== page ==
Good Ol’ Texas Barbecue

Finding the best barbecue in Texas is like looking for the best cheese curds in Wisconsin, the best lobster roll in New England, or the best microbrewery in the Northeast.  It’s a he-said, she-said type of debate and what it really boils down to is personal taste.  The one thing nearly all Texas barbecue aficionados can agree on is this: beef is king, and more specifically, brisket.  Recently I was fortunate enough to take a small tour of Texas barbecue joints.  What I found is a wide array of juicy brisket, both lean and fatty, smoky hand-made sausage, tender smoked turkey and sticky-sweet stick-to-your-ribs ribs.

Texas barbecue has a storied past and much debate rolls on about whose brisket is best.  As everyone’s opinion is different there is no clear winner, but what I do know is that after you’ve had Texas barbecue for the first time, the smoky slabs of meat begin to pull at your heartstrings. When you walk out of the grocery store, leave the gym, even when you wake up in the morning, you smell barbecue.  Ok, maybe not, but you can convince yourself to the contrary.  The pink smoke ring on a slice of brisket, the slabs of butcher paper they cut for you to put your feast on and the sliced white bread and pickle spears are just a few of the things that keep people coming back for unhealthy indulgences of meat day after day.  With the myriad barbecue joints in Texas, along come just as many if not more barbecuing methods.

The intricacies from one pit to another can be very similar and very different.  Brisket is giant wedge of cow that comes off the pit very dark, a color that the paint department at Home Depot might have some fancy name for but we just call black.  It appears burnt, looking more like a giant hunk of coal, but inside is moist and juicy. However, brisket can be compared to a John Wayne character: it can be an arduous and unforgiving thing, make one wrong move and it’s over.  Most pit masters swear by the low and slow method; where the meat is cooked over low heat for a long time.   Most cooks like to keep the temperatures between 200-300° Fahrenheit, the latter being less common, as brisket can become very tough if it’s overcooked.  When the meat reaches temperatures around 140° it starts to break down and the collagen in the connective tissue begins its conversion to soft gelatin.  Some ‘cuers will cook their brisket for six, seven, eight, and even up to twenty hours.  Others will pull the brisket off after just a few hours, pack it into a cambro or cooler with a tightly fitted lid and let it steep, or something like it, in its own juices and aromas until it’s ready to go back onto the pit for finishing or ready for slicing.  What makes this succulent brisket so good is the fact that you don’t need to do wild and crazy things to make it taste good.  Most cooks use what they call a Dalmatian rub; simply salt and pepper.  Now this could be any type of flavored salt or cracked peppercorn, say rosemary smoked sea salt and cracked black peppercorn.  Sometimes you will hear that you need to slather the meat with a layer of mustard to help the rub stick, but that’s certainly something that’s unique to each pit master or restaurant.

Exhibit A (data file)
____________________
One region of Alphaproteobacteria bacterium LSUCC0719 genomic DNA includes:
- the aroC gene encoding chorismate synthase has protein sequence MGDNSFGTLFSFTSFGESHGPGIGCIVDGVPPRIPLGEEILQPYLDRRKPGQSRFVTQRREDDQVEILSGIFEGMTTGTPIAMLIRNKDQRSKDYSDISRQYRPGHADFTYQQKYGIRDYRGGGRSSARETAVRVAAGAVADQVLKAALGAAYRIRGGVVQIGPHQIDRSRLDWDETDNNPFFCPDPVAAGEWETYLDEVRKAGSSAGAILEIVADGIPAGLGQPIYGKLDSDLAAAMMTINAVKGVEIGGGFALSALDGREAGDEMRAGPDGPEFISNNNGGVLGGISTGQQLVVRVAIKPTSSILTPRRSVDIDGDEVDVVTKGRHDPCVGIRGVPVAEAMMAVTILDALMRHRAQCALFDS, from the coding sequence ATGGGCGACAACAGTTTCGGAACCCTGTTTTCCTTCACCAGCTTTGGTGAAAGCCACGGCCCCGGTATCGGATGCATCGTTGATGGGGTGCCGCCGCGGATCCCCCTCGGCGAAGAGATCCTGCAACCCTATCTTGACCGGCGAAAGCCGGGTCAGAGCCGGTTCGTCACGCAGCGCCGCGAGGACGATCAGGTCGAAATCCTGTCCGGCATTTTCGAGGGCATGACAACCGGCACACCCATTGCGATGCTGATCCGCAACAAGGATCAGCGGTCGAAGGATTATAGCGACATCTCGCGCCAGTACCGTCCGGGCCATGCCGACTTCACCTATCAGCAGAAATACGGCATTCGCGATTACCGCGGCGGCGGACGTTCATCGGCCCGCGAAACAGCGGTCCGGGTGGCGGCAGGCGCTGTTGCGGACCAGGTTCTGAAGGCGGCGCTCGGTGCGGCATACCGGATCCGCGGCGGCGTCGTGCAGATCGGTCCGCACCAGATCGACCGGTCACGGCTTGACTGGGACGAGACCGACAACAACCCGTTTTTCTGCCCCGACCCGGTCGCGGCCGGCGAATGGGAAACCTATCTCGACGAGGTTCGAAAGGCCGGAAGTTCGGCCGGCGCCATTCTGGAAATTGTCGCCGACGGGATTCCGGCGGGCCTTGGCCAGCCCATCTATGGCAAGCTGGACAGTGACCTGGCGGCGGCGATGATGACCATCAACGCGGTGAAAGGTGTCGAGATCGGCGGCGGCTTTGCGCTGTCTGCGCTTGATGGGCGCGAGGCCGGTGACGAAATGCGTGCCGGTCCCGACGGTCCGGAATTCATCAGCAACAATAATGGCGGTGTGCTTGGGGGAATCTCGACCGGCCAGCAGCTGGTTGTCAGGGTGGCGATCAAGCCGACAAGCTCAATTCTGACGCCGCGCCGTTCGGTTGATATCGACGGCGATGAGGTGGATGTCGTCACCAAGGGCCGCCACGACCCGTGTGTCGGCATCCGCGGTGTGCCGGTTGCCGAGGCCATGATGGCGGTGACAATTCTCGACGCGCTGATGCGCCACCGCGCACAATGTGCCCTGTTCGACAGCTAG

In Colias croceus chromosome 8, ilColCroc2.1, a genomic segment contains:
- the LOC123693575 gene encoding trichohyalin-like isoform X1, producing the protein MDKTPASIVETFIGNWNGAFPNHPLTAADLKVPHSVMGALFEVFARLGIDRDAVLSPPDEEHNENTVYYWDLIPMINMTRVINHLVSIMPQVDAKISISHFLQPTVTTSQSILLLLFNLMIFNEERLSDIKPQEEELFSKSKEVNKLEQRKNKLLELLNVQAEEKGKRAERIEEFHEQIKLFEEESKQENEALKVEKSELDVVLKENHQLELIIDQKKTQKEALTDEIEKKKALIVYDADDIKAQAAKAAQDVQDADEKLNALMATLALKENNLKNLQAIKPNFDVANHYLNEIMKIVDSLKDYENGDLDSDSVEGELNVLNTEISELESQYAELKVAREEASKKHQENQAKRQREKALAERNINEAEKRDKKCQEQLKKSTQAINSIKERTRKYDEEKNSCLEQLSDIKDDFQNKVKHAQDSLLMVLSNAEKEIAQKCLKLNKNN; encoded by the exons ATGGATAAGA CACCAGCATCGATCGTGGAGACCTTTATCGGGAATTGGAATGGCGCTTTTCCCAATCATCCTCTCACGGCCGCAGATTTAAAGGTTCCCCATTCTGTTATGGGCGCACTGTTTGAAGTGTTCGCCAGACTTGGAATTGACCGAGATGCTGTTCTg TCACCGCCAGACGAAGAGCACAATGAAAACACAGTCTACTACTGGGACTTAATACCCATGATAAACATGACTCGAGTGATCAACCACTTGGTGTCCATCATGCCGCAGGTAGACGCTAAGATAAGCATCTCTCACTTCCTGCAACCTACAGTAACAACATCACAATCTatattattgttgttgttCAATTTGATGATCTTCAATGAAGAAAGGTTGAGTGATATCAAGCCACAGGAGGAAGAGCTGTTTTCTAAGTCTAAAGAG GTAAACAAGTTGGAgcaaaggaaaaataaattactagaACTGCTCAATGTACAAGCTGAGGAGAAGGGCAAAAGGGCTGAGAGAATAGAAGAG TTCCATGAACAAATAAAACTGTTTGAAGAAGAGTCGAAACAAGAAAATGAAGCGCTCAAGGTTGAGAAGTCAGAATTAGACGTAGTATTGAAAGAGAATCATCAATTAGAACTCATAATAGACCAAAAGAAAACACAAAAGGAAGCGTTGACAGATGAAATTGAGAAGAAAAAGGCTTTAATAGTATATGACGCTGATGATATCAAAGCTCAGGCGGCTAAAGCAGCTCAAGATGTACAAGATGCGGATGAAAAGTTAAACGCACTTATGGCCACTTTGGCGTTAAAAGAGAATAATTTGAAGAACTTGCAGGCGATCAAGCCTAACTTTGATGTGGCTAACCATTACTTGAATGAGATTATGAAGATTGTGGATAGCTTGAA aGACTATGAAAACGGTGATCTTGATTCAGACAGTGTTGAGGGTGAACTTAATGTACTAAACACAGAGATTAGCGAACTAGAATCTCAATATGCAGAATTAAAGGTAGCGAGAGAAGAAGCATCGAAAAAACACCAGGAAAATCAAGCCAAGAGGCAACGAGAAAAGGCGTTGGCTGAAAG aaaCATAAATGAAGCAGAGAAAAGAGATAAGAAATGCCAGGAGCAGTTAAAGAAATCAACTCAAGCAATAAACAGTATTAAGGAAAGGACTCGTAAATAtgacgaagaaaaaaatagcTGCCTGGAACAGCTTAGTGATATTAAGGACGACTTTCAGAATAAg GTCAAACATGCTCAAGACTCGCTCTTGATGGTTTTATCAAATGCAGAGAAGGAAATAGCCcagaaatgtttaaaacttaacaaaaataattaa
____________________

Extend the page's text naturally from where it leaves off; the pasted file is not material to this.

Just like the varying smoking methods for brisket, there are varying methods for sides and sauces as well.  Some of these joints in Texas don’t serve sides at all, but because of the changing times they have opened up a place NEXT DOOR where you can buy sides, but not at THEIR joint.  Another place doesn’t provide you with any sauces whatsoever, and may be a bit insulted if you ask.  Sides range from warm potato salad made with celery seed, onions, diced potatoes and barbecue sauce to skillet baked beans and cornbread.  Staples at most Texas barbecue locales are white bread and pickles.